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Saikia AM, Mahanta N, Mahanta A, Deka AJ, Kakati A. Prevalence and risk factors of abuse among community dwelling elderly of Guwahati city, Assam. Indian J Community Med 2015;40:279-81.  Back to cited text no. 8
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9.
Sheikh JI, Yesavage JA. Geriatric depression scale (GDS): Recent evidence and development of a shorter version. Clin Gerontol 1986;5:165-73.  Back to cited text no. 9
    
10.
Schofield MJ, Mishra GD. Validity of self-report screening scale for elder abuse: Women's health Australia study. Gerontologist 2003;43:110-20.  Back to cited text no. 10
    
11.
Helpage India Report on elder abuse in India. 2010. Available from: https://www.helpageindia.org/images/pdf/ElderAbuseIndia10.pdf. [Last accessed on 2015 Oct 14].  Back to cited text no. 11
    
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Dong X, Simon MA, Gorbien M. Elder abuse and neglect in an urban Chinese population. J Elder Abuse Negl 2007;19:79-96.  Back to cited text no. 12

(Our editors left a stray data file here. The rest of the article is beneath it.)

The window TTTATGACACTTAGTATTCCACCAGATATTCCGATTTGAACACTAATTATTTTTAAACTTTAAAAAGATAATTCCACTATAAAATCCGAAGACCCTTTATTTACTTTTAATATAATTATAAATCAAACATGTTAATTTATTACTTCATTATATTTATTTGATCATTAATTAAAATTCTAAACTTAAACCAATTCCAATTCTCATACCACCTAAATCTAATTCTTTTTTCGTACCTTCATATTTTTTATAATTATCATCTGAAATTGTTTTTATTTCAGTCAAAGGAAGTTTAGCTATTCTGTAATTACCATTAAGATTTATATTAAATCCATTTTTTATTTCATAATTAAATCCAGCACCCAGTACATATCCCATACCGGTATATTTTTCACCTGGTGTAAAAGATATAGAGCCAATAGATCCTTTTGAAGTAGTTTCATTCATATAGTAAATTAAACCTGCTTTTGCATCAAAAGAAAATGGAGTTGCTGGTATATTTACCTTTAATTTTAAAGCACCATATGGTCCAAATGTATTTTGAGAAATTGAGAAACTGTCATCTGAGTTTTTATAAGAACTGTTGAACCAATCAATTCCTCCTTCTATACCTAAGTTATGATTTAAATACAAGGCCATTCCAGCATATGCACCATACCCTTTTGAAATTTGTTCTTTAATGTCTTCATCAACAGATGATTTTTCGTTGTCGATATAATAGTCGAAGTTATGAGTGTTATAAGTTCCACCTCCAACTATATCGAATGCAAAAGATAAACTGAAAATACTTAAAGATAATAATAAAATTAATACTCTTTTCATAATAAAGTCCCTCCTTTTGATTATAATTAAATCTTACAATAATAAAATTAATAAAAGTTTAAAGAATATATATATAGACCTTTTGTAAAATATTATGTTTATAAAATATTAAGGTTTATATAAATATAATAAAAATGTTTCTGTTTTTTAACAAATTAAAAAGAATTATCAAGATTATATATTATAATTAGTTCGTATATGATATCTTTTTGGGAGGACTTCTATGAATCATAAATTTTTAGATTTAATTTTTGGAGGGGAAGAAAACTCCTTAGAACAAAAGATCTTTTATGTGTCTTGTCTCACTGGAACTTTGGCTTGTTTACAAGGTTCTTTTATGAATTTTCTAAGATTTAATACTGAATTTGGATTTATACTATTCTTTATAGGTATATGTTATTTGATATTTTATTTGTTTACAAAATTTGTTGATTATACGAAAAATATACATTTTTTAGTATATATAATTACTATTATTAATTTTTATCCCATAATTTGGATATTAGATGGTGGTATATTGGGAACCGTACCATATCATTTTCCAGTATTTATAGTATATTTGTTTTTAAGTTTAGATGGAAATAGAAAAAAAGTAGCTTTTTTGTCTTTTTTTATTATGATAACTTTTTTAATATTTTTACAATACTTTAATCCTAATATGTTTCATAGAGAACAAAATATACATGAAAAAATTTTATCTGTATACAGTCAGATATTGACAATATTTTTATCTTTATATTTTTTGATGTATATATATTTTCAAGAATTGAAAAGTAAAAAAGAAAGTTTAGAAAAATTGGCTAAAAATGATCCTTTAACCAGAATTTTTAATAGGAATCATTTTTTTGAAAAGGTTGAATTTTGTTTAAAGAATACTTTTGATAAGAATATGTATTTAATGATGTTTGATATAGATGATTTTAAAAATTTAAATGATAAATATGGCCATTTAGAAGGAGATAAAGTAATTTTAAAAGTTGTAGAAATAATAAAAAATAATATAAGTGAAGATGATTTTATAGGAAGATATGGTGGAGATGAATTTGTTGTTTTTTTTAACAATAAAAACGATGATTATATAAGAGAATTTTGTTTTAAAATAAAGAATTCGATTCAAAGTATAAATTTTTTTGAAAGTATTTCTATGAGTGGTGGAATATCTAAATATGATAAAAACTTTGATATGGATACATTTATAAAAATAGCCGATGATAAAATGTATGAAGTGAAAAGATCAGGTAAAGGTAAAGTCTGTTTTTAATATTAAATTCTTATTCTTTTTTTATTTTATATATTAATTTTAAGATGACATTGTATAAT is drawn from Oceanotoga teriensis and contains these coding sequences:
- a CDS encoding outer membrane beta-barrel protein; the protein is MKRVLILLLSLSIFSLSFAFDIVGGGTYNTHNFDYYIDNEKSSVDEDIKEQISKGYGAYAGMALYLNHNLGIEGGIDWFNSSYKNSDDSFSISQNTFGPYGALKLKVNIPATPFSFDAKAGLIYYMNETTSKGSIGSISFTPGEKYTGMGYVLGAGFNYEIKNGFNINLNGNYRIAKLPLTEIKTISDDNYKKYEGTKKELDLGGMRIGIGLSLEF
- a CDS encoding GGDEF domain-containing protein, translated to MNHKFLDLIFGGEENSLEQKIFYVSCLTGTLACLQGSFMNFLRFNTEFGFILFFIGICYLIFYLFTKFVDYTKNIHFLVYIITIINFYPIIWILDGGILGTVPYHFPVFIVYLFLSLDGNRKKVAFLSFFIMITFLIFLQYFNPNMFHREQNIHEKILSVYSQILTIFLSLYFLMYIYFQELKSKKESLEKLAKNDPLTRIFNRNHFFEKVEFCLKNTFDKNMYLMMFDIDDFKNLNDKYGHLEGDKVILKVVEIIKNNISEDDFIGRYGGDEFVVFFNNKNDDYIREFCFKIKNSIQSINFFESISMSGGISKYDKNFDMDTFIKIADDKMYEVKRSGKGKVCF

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Lowenstein A, Eisikovits Z, Band-Winterstein T, Enosh G. Is elder abuse and neglect a social phenomenon? Data from the first national prevalence survey in Israel. J Elder Abuse Negl 2009;21:253-77.  Back to cited text no. 13
    
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Tareque MI, Ahmed MM, Tiedt AD, Hoque N. Can an active aging index (AAI) provide insight into reducing elder abuse? A case study in Rajshahi district, Bangladesh. Arch Gerontol Geriatr 2014;58:399-407.  Back to cited text no. 14
    
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Lindert J, de Luna J, Torres-Gonzales F, Barros H, Ioannidi-Kopolou E, Melchiorre MG, et al. Abuse and neglect of older persons in seven cities in seven countries in Europe: A cross-sectional community study. Int J Public Health 2013;58:121-32.  Back to cited text no. 15
    
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Laumann EO, Leitsch SA, Waite LJ. Elder mistreatment in the United States: Prevalence estimates from a nationally representative study. J Gerontol B Psychol Sci Soc Sci 2008;63:S248-54.  Back to cited text no. 16
    
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    Tables

  [Table 1], [Table 2], [Table 3], [Table 4]